Therefore, the nub is whether the notification issued under this provision on 8 November violated any fundamental rights of the affected millions, an overwhelming majority of whom hardly fit the intended target of black money hoarders. The fundamental rights that are said to have been infringed include the right to life (because of the havoc wreaked in the lives especially of the poor), the right to carry on any occupation, trade or business (because of the adverse impact on the informal sector), and the right to equality (the discrimination suffered by those who don't have bank accounts).

Also Read: Arbitrary? Unconstitutional? Is Demonetisation Legal?

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Other Concerns

Concerns have also been raised about the anomaly of people not being allowed to draw money freely from their own bank accounts, the threat posed by long queues or cashless ATMs to the law and order situation, the uncertainty due to the rules being changed arbitrarily ever so often, the prospect of all-round digitisation leading to lesser privacy and greater surveillance, and the evidence of BJP leaders making huge deposits or buying properties in the run-up to the 8 November announcement.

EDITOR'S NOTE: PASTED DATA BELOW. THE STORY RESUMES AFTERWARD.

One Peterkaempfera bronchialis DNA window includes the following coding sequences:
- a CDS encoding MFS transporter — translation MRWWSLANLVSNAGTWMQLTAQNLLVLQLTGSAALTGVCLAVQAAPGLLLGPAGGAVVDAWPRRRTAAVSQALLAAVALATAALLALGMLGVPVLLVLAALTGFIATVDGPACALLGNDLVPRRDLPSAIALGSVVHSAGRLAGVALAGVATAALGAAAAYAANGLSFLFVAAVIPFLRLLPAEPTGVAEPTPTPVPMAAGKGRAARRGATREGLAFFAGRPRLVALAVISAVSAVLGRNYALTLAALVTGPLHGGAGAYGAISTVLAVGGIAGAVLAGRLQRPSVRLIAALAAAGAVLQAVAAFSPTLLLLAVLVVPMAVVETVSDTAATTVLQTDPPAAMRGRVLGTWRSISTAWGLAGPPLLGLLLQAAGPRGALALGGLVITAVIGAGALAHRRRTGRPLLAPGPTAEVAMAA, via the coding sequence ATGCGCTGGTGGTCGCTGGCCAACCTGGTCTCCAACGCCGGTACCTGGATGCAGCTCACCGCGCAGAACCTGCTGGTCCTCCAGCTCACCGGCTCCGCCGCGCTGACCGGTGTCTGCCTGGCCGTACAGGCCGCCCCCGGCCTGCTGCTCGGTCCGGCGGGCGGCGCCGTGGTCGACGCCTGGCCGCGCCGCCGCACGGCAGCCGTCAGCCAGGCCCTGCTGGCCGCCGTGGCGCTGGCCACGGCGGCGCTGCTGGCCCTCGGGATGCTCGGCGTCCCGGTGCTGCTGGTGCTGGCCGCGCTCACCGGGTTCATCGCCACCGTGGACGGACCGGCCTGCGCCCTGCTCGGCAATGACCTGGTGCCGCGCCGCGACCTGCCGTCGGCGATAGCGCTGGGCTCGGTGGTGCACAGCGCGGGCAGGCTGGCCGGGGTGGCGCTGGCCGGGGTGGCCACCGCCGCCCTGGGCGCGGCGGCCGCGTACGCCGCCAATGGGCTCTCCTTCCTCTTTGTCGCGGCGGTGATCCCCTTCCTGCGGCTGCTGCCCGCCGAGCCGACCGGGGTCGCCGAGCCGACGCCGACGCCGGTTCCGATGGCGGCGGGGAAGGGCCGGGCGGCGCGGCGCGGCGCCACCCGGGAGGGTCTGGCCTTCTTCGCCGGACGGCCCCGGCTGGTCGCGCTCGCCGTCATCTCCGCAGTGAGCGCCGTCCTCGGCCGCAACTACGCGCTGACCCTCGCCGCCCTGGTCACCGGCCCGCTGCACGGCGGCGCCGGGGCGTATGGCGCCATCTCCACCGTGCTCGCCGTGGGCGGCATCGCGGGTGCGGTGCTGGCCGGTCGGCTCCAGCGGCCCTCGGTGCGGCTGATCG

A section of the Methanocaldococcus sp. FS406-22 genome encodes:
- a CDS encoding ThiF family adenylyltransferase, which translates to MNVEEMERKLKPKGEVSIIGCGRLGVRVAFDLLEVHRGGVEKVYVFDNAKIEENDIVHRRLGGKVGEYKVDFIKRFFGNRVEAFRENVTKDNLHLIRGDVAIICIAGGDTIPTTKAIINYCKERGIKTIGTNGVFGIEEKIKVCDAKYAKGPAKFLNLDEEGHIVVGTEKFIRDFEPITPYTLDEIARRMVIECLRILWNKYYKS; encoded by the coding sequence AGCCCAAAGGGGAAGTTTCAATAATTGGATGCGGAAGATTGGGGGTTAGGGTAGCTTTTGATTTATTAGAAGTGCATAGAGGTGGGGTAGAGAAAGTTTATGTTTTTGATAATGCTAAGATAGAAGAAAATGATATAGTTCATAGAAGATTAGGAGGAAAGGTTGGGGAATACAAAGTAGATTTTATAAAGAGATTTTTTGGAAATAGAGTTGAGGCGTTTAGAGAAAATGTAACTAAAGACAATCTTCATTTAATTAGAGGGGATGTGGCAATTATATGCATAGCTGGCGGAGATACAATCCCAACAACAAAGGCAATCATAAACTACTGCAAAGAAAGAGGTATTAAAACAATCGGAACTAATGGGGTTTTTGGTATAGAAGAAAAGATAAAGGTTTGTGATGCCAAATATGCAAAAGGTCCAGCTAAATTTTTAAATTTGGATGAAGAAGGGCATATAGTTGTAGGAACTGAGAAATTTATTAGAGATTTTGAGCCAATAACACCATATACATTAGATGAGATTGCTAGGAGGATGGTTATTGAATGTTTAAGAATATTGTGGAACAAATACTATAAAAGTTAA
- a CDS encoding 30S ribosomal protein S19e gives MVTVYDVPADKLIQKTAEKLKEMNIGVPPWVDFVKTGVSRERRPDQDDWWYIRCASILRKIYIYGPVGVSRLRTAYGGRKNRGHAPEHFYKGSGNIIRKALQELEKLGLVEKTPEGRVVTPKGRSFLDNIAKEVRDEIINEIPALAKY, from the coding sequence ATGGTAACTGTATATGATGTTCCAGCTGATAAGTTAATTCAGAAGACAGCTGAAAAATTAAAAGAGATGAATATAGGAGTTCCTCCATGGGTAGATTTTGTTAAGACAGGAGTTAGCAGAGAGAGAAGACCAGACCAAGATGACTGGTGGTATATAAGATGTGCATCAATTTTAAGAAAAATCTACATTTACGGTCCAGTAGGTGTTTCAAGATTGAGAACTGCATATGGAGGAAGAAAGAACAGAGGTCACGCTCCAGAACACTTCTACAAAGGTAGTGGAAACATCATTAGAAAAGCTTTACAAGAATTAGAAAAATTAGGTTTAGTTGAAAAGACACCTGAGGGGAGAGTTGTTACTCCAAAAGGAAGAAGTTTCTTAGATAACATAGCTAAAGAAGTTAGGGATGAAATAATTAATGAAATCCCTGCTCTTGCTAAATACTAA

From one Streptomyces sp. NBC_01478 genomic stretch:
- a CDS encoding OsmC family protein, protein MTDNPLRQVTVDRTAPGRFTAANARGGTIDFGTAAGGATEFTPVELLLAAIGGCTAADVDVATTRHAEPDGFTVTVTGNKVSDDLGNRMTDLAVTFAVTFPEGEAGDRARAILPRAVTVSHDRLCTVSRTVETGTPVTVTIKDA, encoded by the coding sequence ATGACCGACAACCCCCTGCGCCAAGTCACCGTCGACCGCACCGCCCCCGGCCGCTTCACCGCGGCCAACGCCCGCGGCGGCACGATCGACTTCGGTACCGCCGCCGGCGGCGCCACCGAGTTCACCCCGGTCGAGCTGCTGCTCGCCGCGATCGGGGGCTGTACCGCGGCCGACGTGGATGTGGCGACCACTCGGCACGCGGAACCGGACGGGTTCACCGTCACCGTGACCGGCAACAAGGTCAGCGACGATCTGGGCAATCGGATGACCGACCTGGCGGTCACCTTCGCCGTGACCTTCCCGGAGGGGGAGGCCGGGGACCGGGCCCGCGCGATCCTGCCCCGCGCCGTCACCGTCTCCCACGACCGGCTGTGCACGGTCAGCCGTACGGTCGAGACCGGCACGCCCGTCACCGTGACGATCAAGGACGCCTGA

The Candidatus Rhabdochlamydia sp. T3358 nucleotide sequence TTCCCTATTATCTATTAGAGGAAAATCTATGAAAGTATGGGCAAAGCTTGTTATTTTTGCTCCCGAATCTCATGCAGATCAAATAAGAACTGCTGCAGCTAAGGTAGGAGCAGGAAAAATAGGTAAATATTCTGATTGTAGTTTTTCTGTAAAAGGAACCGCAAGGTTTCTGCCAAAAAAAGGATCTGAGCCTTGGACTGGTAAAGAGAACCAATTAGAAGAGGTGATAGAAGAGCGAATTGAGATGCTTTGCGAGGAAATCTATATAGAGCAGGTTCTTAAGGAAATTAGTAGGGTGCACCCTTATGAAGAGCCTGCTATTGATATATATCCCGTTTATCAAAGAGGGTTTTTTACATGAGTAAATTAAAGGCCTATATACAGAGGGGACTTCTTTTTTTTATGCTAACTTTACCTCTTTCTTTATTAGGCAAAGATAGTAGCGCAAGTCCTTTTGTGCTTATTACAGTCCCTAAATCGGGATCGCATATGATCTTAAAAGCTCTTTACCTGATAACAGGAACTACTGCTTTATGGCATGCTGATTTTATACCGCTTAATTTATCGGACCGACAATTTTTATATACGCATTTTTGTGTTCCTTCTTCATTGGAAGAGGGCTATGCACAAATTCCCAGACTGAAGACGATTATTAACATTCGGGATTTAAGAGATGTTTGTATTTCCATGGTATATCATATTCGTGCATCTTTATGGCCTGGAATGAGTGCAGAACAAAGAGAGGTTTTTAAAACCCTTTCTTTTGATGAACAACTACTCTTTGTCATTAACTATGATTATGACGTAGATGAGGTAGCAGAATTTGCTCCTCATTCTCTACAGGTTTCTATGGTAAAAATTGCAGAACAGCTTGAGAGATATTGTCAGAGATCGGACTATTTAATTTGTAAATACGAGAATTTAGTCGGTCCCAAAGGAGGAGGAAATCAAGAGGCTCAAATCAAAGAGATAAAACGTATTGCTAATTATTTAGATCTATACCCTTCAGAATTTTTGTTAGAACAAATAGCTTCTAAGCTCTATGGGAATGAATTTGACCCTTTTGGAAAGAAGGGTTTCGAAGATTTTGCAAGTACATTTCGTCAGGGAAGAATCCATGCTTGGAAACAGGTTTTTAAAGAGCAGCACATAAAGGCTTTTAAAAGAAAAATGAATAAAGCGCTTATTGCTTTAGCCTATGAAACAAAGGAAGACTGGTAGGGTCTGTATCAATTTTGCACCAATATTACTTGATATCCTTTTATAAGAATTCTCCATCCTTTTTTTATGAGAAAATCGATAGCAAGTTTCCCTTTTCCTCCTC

Also Read: Modi’s Obsession With No. 8 & What It May Have to Do With Note Ban

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1978 Demonetisation Law

These questions, fraught with far-reaching implications, call for adjudication on a priority basis. There was nothing on this scale or of such gravity in the case related to the 1978 demonetisation. Moreover, the two fundamental rights central to the litigation happened to be repealed close on the heels of demonetisation, through the 44th constitutional amendment passed the same year.

They were the right to property guaranteed by Article 19(1)(f) and the safeguard provided by Article 31(2) against compulsory acquisition of property subject to public purpose and payment of compensation. But when its judgement came almost two decades later, the Supreme Court still upheld the constitutionality of the 1978 demonetisation Act on the touchstone of Articles 19(1)(f) and 31(2) as they were prevalent at the time.

Also Read: PM Modi, Gloating Over Black Money Stash Isn’t Helping Economy

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Violation of Rights